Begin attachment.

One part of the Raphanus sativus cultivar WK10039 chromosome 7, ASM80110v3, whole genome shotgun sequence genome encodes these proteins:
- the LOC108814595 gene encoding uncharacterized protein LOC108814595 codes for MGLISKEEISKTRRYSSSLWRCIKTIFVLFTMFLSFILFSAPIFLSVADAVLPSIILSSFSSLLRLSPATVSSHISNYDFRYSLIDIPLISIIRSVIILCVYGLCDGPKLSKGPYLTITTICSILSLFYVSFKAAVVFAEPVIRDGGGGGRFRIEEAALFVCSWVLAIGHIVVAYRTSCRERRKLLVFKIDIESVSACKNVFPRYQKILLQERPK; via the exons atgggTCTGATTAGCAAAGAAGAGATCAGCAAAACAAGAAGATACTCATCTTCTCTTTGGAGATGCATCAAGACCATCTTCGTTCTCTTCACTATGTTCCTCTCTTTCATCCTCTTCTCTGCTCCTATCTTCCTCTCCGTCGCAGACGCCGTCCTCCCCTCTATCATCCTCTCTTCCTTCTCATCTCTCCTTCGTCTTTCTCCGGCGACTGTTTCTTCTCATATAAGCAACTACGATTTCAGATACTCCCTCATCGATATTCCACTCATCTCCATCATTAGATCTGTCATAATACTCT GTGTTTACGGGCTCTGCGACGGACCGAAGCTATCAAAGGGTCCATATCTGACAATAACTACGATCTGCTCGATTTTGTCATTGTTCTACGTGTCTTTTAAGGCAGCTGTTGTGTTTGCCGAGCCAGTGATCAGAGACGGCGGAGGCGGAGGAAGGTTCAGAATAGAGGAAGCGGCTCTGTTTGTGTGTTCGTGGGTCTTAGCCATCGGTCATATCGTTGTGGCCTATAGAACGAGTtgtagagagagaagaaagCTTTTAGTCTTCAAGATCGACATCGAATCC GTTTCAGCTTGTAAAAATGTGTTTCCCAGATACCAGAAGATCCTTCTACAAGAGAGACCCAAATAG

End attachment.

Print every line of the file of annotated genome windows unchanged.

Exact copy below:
One part of the Raphanus sativus cultivar WK10039 chromosome 7, ASM80110v3, whole genome shotgun sequence genome encodes these proteins:
- the LOC108814595 gene encoding uncharacterized protein LOC108814595 codes for MGLISKEEISKTRRYSSSLWRCIKTIFVLFTMFLSFILFSAPIFLSVADAVLPSIILSSFSSLLRLSPATVSSHISNYDFRYSLIDIPLISIIRSVIILCVYGLCDGPKLSKGPYLTITTICSILSLFYVSFKAAVVFAEPVIRDGGGGGRFRIEEAALFVCSWVLAIGHIVVAYRTSCRERRKLLVFKIDIESVSACKNVFPRYQKILLQERPK; via the exons atgggTCTGATTAGCAAAGAAGAGATCAGCAAAACAAGAAGATACTCATCTTCTCTTTGGAGATGCATCAAGACCATCTTCGTTCTCTTCACTATGTTCCTCTCTTTCATCCTCTTCTCTGCTCCTATCTTCCTCTCCGTCGCAGACGCCGTCCTCCCCTCTATCATCCTCTCTTCCTTCTCATCTCTCCTTCGTCTTTCTCCGGCGACTGTTTCTTCTCATATAAGCAACTACGATTTCAGATACTCCCTCATCGATATTCCACTCATCTCCATCATTAGATCTGTCATAATACTCT GTGTTTACGGGCTCTGCGACGGACCGAAGCTATCAAAGGGTCCATATCTGACAATAACTACGATCTGCTCGATTTTGTCATTGTTCTACGTGTCTTTTAAGGCAGCTGTTGTGTTTGCCGAGCCAGTGATCAGAGACGGCGGAGGCGGAGGAAGGTTCAGAATAGAGGAAGCGGCTCTGTTTGTGTGTTCGTGGGTCTTAGCCATCGGTCATATCGTTGTGGCCTATAGAACGAGTtgtagagagagaagaaagCTTTTAGTCTTCAAGATCGACATCGAATCC GTTTCAGCTTGTAAAAATGTGTTTCCCAGATACCAGAAGATCCTTCTACAAGAGAGACCCAAATAG